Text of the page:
NAME
Math::PlanePath::HIndexing  selfsimilar righttriangle traversal
SYNOPSIS
use Math::PlanePath::HIndexing;
my $path = Math::PlanePath::HIndexing>new;
my ($x, $y) = $path>n_to_xy (123);
DESCRIPTION
This is an infinite integer version of Hindexing per
Rolf Niedermeier, Klaus Reinhardt and Peter Sanders, "Towards Optimal Locality In Mesh Indexings", Discrete Applied Mathematics, volume 117, March 2002, pages 211237. http://theinf1.informatik.unijena.de/publications/dam01a.pdf
It traverses an eighth of the plane by selfsimilar right triangles. Notice the "H" shapes that arise from the backtracking, for example N=8 to N=23, and repeating above it.
 
15  6364 6768 7576 7980 111112 115116 123124 127
               
14  62 6566 69 74 7778 81 110 113114 117 122 125126
       
13  61 5857 70 73 8685 82 109 106105 118 121
             
12  6059 56 7172 87 8483 108107 104 119120
   
11  5152 55 4039 88 9192 99100 103
           
10  50 5354 41 38 8990 93 98 101102
     
9  49 4645 42 37 3433 94 97
         
8  4847 4443 3635 32 9596
 
7  1516 1920 2728 31
       
6  14 1718 21 26 2930
   
5  13 10 9 22 25
     
4  1211 8 2324
 
3  3 4 7
   
2  2 5 6
 
1  1
 
Y=0  0
+
X=0 1 2 3 4 5 6 7 8 9 10 11 12 13 14
The tiling is essentially the same as the Sierpinski curve (see Math::PlanePath::SierpinskiCurve). The following is with two points per triangle. Or equally well it could be thought of with those triangles further divided to have one point each, a little skewed.
++++/
 \  /  \  /
 15 \ 16 19 /20 27\ 28 31 /
  \   /    \    /
 14 \17 18/ 21 26 \29 30 /
 \  /  \  /
+++/
 /  \  /
 13 /10  9 \ 22  25 /
  /    \    /
 12/ 11  8 \23  24/
 /  \  /
+/
 \  /
 3 \ 4  7 /
  \    /
 2 \ 5  6 /
 \  /
+/
 /
 1 /
  /
 0 /
 /
+/
The correspondence to the SierpinskiCurve
path is as follows. The 4point verticals like N=0 to N=3 are a Sierpinski horizontal, and the 4point "U" parts like N=4 to N=7 are a Sierpinski vertical. In both cases there's an X,Y transpose and bit of stretching.
3 7
 /
2 12 56 6
 <=> / \   <=> 
1 0 3 4 7 5
 \
0 4
Level Ranges
Counting the initial N=0 to N=7 section as level 1, the X,Y ranges for a given level is
Nlevel = 2*4^level  1
Xmax = 2*2^level  2
Ymax = 2*2^level  1
For example level=3 is N through to Nlevel=2*4^31=127 and X,Y ranging up to Xmax=2*2^32=14 and Xmax=2*2^31=15.
On even Y rows, the N on the X=Y diagonal is found by duplicating each bit in Y except the low zero (which is unchanged). For example Y=10 decimal is 1010 binary, duplicate to binary 1100110 is N=102.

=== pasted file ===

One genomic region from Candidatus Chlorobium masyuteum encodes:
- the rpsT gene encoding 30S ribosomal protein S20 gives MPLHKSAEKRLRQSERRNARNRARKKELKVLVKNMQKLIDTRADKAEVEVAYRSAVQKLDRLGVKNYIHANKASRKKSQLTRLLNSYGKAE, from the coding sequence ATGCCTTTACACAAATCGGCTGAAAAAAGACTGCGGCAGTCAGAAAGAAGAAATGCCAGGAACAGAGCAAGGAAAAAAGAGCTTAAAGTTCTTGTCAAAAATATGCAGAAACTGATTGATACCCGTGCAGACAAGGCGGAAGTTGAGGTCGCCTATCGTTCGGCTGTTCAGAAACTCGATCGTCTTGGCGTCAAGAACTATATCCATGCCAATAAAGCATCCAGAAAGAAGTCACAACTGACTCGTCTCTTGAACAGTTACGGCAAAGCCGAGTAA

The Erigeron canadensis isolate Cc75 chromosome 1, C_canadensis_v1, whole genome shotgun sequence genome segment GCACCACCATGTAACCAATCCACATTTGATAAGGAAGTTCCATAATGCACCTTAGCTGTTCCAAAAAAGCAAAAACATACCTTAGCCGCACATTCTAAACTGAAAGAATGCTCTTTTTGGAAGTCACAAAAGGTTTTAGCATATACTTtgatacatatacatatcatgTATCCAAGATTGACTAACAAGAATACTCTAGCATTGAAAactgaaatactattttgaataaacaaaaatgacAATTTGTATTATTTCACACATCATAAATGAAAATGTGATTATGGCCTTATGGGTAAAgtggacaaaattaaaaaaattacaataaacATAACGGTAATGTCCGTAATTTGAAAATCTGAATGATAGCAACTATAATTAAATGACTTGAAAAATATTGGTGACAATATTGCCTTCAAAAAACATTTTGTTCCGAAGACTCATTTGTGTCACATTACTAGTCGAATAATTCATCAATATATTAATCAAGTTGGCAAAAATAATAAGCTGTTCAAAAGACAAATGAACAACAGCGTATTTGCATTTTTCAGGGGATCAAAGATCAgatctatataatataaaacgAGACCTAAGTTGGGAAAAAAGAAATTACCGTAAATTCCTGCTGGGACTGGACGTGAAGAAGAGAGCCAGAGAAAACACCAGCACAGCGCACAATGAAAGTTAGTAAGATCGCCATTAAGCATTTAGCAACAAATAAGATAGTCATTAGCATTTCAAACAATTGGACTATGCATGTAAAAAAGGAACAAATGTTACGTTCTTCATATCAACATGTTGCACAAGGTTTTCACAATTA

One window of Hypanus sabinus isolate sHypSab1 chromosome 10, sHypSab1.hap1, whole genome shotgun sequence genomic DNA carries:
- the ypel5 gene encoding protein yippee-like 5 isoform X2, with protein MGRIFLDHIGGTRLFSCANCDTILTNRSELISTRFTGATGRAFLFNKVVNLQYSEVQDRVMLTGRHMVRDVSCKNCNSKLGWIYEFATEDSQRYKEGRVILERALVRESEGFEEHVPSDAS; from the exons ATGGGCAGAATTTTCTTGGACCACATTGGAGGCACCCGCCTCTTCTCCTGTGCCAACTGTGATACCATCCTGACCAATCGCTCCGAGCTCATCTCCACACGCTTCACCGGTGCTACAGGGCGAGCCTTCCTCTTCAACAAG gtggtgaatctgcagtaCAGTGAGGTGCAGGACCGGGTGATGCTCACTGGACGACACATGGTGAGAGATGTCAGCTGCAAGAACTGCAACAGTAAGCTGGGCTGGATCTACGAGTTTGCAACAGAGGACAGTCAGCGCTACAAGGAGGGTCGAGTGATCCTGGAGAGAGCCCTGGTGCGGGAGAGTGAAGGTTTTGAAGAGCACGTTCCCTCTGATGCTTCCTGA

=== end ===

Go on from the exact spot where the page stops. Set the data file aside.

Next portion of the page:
It would be possible to take a level as N=0 to N=4^k1 too, which would be a triangle against the Y axis. The 2*4^level  1 is per the paper above.
FUNCTIONS
See "FUNCTIONS" in Math::PlanePath for behaviour common to all path classes.
$path = Math::PlanePath::HIndexing>new ()

Create and return a new path object.
($x,$y) = $path>n_to_xy ($n)

Return the X,Y coordinates of point number
$n
on the path. Points begin at 0 and if$n < 0
then the return is an empty list.
Level Methods
FORMULAS
Area
The area enclosed by curve in its triangular level k is
A[k] = (2^k1)^2
= 0, 1, 9, 49, 225, 961, 3969, 16129, ... (A060867)
For example level k=2 enclosed area marked by "@" signs,
7  ******31
   @   @   @ 
6  * ** * * **
   @ 
5  * ** * *
   @   @ 
4  ** * ** level k=2
  @ @  N=0 to N=31
3  * * *
   @  A[2] = 9
2  * * *
 
1  *
 
Y=0  0
+
X=0 1 2 3 4 5 6
The block breakdowns are
++ ^
 \ ^   ^ / 
\ \ 2   3 /  = 2^k  1
 \ \   / 
 1\ \   / 
 v \ \++/ v
++
 
++
 ^ /
 0 /
 /
 /
+/
<> = 2^k  2
Parts 0 and 3 are identical. Parts 1 and 2 are mirror images of 0 and 3 respectively. Parts 0 and 1 have an area in between 1 high and 2^k2 wide (eg. 2^22=2 wide in the k=2 above). Parts 2 and 3 have an area in between 1 wide 2^k1 high (eg. 2^21=3 high in the k=2 above). So the total area is
A[k] = 4*A[k1] + 2^k2 + 2^k1 starting A[0] = 0
= 4^0 * (2*2^k  3)
+ 4^1 * (2*2^(k1)  3)
+ 4^2 * (2*2^(k2)  3)
+ ...
+ 4^(k1) * (2*2^1  3)
+ 4^k * A[0]
= 2*2*(4^k  2^k)/(42)  3*(4^k  1)/(41)
= (2^k  1)^2
Half Level Areas
Block 1 ends at the topleft corner and block 2 start there. The area before that midpoint enclosed to the Y axis can be calculated. Likewise the area after that midpoint to the top line. Both are two blocks, and with either 2^k2 or 2^k1 in between. They're therefore half the total area A[k], with the extra unit square going to the top AT[k].
AY[k] = floor(A[k]/2)
= 0, 0, 4, 24, 112, 480, 1984, 8064, 32512, ... (A059153)
AT[k] = ceil(A[k]/2)
= 0, 1, 5, 25, 113, 481, 1985, 8065, 32513, ... (A092440)
15

14

13 10 9
  @ 
1211 8
@ @ 
3 3 4 7
   @ 
2 2 5 6
 
1 1
 
0 0 0
AY[0] = 0 AY[1] = 0 AY[2] = 4
1 3 4 7 1516 1920 2728 31
 @   @   @   @ 
5 6 1718 21 26 2930
 @ 
22 25
 @ 
2324
AT[0] = 0 AT[1] = 1 AT[2] = 5
OEIS
Entries in Sloane's Online Encyclopedia of Integer Sequences related to this path include
http://oeis.org/A097110 (etc)
A097110 Y at N=2^k, being successively 2^j1, 2^j
A060867 area of level
A059153 area of level first half
A092440 area of level second half
SEE ALSO
Math::PlanePath, Math::PlanePath::SierpinskiCurve
HOME PAGE
http://user42.tuxfamily.org/mathplanepath/index.html
LICENSE
Copyright 2011, 2012, 2013, 2014, 2015, 2016, 2017, 2018 Kevin Ryde
This file is part of MathPlanePath.
MathPlanePath is free software; you can redistribute it and/or modify it under the terms of the GNU General Public License as published by the Free Software Foundation; either version 3, or (at your option) any later version.
MathPlanePath is distributed in the hope that it will be useful, but WITHOUT ANY WARRANTY; without even the implied warranty of MERCHANTABILITY or FITNESS FOR A PARTICULAR PURPOSE. See the GNU General Public License for more details.
You should have received a copy of the GNU General Public License along with MathPlanePath. If not, see <http://www.gnu.org/licenses/>.